Ada Conformity Assessment Authority      Home Conformity Assessment   Test Suite ARGAda Standard
Annotated Ada Reference ManualLegal Information
Contents   Index   References   Search   Previous   Next 

4.4 Expressions

{AI05-0147-1} {AI05-0158-1} {AI05-0176-1} An expression is a formula that defines the computation or retrieval of a value. In this International Standard, the term “expression” refers to a construct of the syntactic category expression or of any of the following categories: choice_expression, choice_relation, relation, simple_expression, term, factor, primary, conditional_expression, quantified_expression.


expression ::= 
     relation {and relation}  | relation {and then relation}
   | relation {or relation}  | relation {or else relation}
   | relation {xor relation}
{AI05-0158-1} choice_expression ::= 
     choice_relation {and choice_relation}
   | choice_relation {or choice_relation}
   | choice_relation {xor choice_relation}
   | choice_relation {and then choice_relation}
   | choice_relation {or else choice_relation}
{AI05-0158-1} choice_relation ::= 
     simple_expression [relational_operator simple_expression]
{AI05-0158-1} {AI12-0022-1} {AI12-0039-1} relation ::= 
     simple_expression [relational_operator simple_expression]
   | tested_simple_expression simple_expression [notin membership_choice_list
   | raise_expression
{AI05-0158-1} membership_choice_list ::= membership_choice {| membership_choice}
{AI05-0158-1} {AI12-0039-1} membership_choice ::= choice_simple_expression choice_expression | range | subtype_mark
simple_expression ::= [unary_adding_operatorterm {binary_adding_operator term}
term ::= factor {multiplying_operator factor}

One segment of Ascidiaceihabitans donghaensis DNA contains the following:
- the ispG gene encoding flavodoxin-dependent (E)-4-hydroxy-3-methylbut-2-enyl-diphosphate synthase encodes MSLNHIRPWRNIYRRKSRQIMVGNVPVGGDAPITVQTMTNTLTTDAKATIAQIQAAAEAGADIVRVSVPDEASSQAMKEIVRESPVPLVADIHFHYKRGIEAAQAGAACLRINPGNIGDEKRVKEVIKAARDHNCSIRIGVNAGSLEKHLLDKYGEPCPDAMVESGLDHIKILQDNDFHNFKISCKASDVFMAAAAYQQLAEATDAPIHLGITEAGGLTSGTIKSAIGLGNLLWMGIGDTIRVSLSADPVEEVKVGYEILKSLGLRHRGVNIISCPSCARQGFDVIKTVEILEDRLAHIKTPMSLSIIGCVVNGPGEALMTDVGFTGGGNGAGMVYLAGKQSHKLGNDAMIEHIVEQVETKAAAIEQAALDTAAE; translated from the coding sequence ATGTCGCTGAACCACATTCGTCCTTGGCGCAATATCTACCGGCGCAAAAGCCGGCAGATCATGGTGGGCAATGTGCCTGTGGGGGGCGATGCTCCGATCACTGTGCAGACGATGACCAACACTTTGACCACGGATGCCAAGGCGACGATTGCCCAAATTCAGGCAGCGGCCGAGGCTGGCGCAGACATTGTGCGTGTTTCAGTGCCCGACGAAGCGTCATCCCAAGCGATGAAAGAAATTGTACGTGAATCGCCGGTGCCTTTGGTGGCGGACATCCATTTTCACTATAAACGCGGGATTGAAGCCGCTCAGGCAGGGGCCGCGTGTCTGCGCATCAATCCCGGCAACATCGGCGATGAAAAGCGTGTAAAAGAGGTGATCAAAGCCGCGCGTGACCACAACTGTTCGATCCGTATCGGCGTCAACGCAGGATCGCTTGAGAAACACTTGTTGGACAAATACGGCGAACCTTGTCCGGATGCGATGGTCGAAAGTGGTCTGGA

factor ::= primary [** primary] | abs primary | not primary
{AI05-0003-1} {AI05-0147-1} {AI05-0176-1} primary ::= 
   numeric_literal | null | string_literal | aggregate
 | name | allocator | (expression)
 | (conditional_expression) | (quantified_expression)

Name Resolution Rules

A name used as a primary shall resolve to denote an object or a value. 
Discussion: This replaces RM83-4.4(3). We don't need to mention named numbers explicitly, because the name of a named number denotes a value. We don't need to mention attributes explicitly, because attributes now denote (rather than yield) values in general. Also, the new wording allows attributes that denote objects, which should always have been allowed (in case the implementation chose to have such a thing). 
Reason: It might seem odd that this is an overload resolution rule, but it is relevant during overload resolution. For example, it helps ensure that a primary that consists of only the identifier of a parameterless function is interpreted as a function_call rather than directly as a direct_name.

Static Semantics

Each expression has a type; it specifies the computation or retrieval of a value of that type. 

Dynamic Semantics

The value of a primary that is a name denoting an object is the value of the object. 

Implementation Permissions

For the evaluation of a primary that is a name denoting an object of an unconstrained numeric subtype, if the value of the object is outside the base range of its type, the implementation may either raise Constraint_Error or return the value of the object.
Ramification: {AI05-0299-1} This means that if extra-range intermediates are used to hold the value of an object of an unconstrained numeric subtype, a Constraint_Error can be raised on a read of the object, rather than only on an assignment to it. Similarly, it means that computing the value of an object of such a subtype can be deferred until the first read of the object (presuming no side effects other than failing an Overflow_Check are possible). This permission is over and above that provided by subclause 11.6, since this allows the Constraint_Error to move to a different handler.
Reason: This permission is intended to allow extra-range registers to be used efficiently to hold parameters and local variables, even if they might need to be transferred into smaller registers for performing certain predefined operations.